Friday, December 25, 2015

The Innkeeper’s Dilemma

Who should be evicted to provide a room for the lady expecting a baby? And what if someone needier came along? Ultimately, would Mary have given up the stable? The story of the Manger is presented without discussion. When need is the standard of judgment, the problems are not easily resolved. 

Apparently, the innkeeper gave them the use of the stable, free of charge. Logically followed from that premise, the innkeeper would become a charity, himself begging for money to supply others with room and board from the goodness of his heart, and that of the donors. In the Literal Word, the Holy Family was just passing through. After the visit from the shepherds, a few days later, the Wise Men found Mary in a house. Eventually, everyone fled Herod's soldiers. But the next needy person might not be a traveler. Then, the innkeeper could have a permanent guest. In the final analysis, his inn would be filled, not with the families of itinerate carpenters, but with clans of the unemployable.

On the other hand, our commercial culture rests on several thousand years of norms, folkways, and customs that prevent and remediate such conflicts. The power of the purse and the sanctity of contract could have informed a better solution. 
From The Daily Kos 22 Dec 2015
Joseph and Mary approached the inn. Joseph knocked. The innkeeper answered. “We need a room for the night.” 
“We are full,” the innkeeper said.
“But my wife is having a baby. We need a place.”
The innkeeper was sympathetic, but unmoved. “All I have is the stable. It will have to do.”
Having a better grasp of the problem, Mary spoke up. “Why not remove someone who is not in need and give us their room? Let them sleep in the stable?”
“Well, first of all, I do not want a woman in labor in the middle of the inn. It will disturb everyone.”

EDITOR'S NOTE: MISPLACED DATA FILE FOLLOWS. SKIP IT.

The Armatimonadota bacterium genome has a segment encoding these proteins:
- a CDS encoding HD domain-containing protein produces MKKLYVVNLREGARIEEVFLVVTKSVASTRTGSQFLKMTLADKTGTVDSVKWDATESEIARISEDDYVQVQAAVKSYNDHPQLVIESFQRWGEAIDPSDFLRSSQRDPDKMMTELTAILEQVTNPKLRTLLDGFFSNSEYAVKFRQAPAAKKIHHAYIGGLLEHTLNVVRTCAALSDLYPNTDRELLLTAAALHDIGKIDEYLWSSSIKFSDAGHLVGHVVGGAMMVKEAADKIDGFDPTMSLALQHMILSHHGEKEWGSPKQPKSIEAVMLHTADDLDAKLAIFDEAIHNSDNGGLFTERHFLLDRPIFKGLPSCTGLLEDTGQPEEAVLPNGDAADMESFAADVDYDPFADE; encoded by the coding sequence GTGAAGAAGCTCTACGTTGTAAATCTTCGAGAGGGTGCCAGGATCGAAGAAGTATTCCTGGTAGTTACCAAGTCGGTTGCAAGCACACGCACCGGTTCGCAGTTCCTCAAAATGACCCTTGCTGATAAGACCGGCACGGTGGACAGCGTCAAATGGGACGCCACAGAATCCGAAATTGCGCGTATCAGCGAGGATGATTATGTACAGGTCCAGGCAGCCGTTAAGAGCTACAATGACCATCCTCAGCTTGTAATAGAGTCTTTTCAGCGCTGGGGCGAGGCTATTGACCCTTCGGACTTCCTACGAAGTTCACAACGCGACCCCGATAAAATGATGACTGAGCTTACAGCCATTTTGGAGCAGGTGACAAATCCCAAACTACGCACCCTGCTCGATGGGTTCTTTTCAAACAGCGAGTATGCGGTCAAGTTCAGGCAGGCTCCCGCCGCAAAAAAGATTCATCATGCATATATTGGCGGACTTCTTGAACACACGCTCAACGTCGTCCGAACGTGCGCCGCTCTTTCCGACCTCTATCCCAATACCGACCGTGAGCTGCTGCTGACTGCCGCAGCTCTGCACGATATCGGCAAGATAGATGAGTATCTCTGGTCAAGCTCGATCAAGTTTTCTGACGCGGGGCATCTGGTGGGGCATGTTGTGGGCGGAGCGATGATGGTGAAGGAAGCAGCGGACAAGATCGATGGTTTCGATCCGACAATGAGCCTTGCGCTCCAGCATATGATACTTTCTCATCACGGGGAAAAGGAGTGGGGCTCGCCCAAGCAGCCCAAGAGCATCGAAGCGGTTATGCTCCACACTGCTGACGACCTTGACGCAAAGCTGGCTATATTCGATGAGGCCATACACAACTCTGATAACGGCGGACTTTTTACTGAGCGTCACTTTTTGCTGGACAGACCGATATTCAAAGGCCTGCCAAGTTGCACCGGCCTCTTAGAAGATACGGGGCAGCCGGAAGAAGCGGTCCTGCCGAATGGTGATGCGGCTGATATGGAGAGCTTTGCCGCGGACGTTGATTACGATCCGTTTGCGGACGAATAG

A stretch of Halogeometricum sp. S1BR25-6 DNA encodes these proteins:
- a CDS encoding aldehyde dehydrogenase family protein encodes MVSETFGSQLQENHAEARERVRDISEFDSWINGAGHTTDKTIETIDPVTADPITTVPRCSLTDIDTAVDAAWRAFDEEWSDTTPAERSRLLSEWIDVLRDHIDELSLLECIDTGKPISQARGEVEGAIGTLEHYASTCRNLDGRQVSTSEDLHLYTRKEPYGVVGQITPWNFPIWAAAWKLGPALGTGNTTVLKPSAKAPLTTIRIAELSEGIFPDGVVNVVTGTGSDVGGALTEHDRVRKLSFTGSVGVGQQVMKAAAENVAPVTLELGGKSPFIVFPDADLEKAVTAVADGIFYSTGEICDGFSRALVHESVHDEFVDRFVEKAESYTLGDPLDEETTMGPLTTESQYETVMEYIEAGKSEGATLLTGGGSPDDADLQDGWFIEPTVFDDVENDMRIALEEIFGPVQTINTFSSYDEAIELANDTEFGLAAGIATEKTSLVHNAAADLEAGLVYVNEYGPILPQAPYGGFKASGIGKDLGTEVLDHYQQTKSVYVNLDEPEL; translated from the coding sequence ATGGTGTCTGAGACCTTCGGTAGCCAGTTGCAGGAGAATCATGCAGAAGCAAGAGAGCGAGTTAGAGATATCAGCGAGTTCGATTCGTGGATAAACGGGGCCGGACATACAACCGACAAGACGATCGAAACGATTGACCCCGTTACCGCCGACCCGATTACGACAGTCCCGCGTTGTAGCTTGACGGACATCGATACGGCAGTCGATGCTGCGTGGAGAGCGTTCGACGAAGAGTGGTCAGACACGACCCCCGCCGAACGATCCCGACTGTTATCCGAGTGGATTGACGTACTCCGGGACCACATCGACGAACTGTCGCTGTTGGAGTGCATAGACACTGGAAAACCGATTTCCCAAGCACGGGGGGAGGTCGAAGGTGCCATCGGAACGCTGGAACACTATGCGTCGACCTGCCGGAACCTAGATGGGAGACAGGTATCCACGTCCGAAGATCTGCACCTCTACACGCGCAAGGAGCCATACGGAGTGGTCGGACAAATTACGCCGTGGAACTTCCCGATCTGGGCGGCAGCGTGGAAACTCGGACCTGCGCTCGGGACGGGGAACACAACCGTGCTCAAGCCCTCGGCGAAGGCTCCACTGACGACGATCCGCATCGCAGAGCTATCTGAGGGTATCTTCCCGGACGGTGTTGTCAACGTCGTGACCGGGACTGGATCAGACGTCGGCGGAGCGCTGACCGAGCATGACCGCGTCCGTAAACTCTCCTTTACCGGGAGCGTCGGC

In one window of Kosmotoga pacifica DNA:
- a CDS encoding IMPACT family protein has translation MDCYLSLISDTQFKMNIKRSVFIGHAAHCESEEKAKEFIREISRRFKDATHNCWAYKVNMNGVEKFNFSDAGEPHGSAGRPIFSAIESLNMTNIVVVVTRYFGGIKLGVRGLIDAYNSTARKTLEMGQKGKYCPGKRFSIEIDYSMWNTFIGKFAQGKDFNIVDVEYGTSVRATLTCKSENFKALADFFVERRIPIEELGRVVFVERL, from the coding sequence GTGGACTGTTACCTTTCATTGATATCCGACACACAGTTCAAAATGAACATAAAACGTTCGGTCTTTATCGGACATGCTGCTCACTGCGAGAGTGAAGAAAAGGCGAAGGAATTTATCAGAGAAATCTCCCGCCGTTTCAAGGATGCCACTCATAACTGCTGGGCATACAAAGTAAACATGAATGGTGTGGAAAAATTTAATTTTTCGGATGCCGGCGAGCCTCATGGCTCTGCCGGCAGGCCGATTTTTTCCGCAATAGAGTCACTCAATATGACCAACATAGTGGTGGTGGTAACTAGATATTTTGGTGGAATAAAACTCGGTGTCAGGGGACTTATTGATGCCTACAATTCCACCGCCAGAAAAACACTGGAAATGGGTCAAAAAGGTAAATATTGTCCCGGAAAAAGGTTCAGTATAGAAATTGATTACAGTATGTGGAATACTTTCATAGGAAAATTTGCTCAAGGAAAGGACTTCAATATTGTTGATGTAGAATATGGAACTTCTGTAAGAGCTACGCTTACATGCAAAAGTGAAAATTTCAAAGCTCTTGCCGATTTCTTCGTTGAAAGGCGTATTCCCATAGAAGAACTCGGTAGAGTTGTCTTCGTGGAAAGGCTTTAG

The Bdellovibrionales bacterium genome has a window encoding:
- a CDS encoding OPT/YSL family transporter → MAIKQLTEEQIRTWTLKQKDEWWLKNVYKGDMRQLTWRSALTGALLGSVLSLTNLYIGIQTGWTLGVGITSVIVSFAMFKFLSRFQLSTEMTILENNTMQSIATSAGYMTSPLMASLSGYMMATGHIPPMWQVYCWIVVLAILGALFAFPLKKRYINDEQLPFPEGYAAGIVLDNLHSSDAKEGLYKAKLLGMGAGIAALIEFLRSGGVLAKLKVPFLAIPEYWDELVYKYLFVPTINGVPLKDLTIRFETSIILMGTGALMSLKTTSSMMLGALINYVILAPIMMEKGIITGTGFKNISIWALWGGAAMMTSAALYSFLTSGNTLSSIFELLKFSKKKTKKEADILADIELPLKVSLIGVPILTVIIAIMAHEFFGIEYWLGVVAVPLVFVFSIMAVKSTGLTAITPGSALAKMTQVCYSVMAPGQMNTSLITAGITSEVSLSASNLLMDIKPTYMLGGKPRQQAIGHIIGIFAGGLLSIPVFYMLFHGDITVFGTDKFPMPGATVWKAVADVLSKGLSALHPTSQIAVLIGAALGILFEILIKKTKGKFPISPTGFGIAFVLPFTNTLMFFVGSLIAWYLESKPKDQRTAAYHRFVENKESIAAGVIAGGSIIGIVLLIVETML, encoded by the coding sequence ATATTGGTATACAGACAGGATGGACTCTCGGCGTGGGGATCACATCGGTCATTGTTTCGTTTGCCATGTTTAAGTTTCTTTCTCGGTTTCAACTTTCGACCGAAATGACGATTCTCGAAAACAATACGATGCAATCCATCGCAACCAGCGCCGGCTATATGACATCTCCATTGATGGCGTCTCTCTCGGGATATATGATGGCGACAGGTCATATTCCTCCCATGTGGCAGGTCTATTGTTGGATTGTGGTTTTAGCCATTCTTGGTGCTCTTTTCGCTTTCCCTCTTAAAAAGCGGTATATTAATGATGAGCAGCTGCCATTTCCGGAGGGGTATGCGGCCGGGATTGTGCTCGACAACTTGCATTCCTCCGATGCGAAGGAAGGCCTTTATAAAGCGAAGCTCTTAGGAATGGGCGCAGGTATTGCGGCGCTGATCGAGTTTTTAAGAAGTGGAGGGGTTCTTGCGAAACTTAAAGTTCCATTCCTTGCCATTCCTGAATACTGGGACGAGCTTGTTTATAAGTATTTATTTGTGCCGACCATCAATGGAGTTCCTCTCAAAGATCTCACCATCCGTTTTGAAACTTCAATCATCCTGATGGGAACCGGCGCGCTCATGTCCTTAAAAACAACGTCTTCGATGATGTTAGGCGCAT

Mary countered, “It is going to be a miracle birth: no muss, no fuss; easy-peasy.”
“It begins with the fact that I am a virgin, in fact, the Virgin.”
“All right, look,” said the weary innkeeper whose livelihood depended on making everyone (else) happy.  “Whatever you say… I am not going to stand here and argue. Let me make some arrangements. And speaking of arrangements, what did you bring for money? The stable you can have for eight prutot, as two mites make half a farthing. For a room, I need something close to the temple tax, a denarius, a drachmon, half a shekel.”
Mary whispered sweetly into Joseph’s ear, “I told you to call ahead and make reservations.”
Joseph said, “The drachmon, denarius, and half shekel are not exactly equal.” 
“I am not a money changer,” sighed the innkeeper. “Find them in the temple. Everything spends in this town, especially at tax season.”
And so it was done – with some difficulty…

The innkeeper knocked and entered, waking the rug merchant. “I am sorry,” he said, “but I am giving your room to a woman having a baby.”
“Where am I going to sleep?”
“The stable is available.”
“But I paid for a room.”
“I will refund half of your money. After all, you have been here half a day.”
“Oh, no,” said the rug merchant. “The stable is a downgrade. What have you got worth 24 Roman sestertii?  You know, if I took this to the judges, you might catch a break: those old Solomons love a challenge. But if I complain to the Roman curator, you might find yourself in an uncomfortable outcome. Plus, where am I to store my rugs? They will not be improved by the stable.”
Not seeing sleep in his future, the innkeeper put the rugs in his own room – at no charge and no discount, even up.
From The Daily Kos 22 Dec 2015
The Three Wise Men followed the star. They found the inn.  The inn was crowded. 
“Whoa! Where are you guys going?”
“We are seeking the King of the Jews for we have seen His star in the east.”
“Of course you did…” replied the weary innkeeper. “And that could not possibly have been Herod, the actual king in Jerusalem?”
“The star is over your place,” said Melchior.
“Well, I assure you, we have no kings here. Have a table. I will bring a nice brisket, some bread, olive oil, wine. What did you bring for money? Nulla mensa sine impensa.”
Caspar opened his purse and took out a large silver coin. The innkeeper inspected it. “You Parthians! The image of Mithradates is not popular with the Romans. I don’t want any trouble. Got anything else?”
Balthazar shook out a handful of civic bronzes from Antioch. The wise men enjoyed their brisket. The innkeeper racked his brain for a guest likely to be a king in disguise.

A knock at the door. The innkeeper opened up. There stood an old couple, bent and gray. The woman leaned heavily on the man’s arm. 


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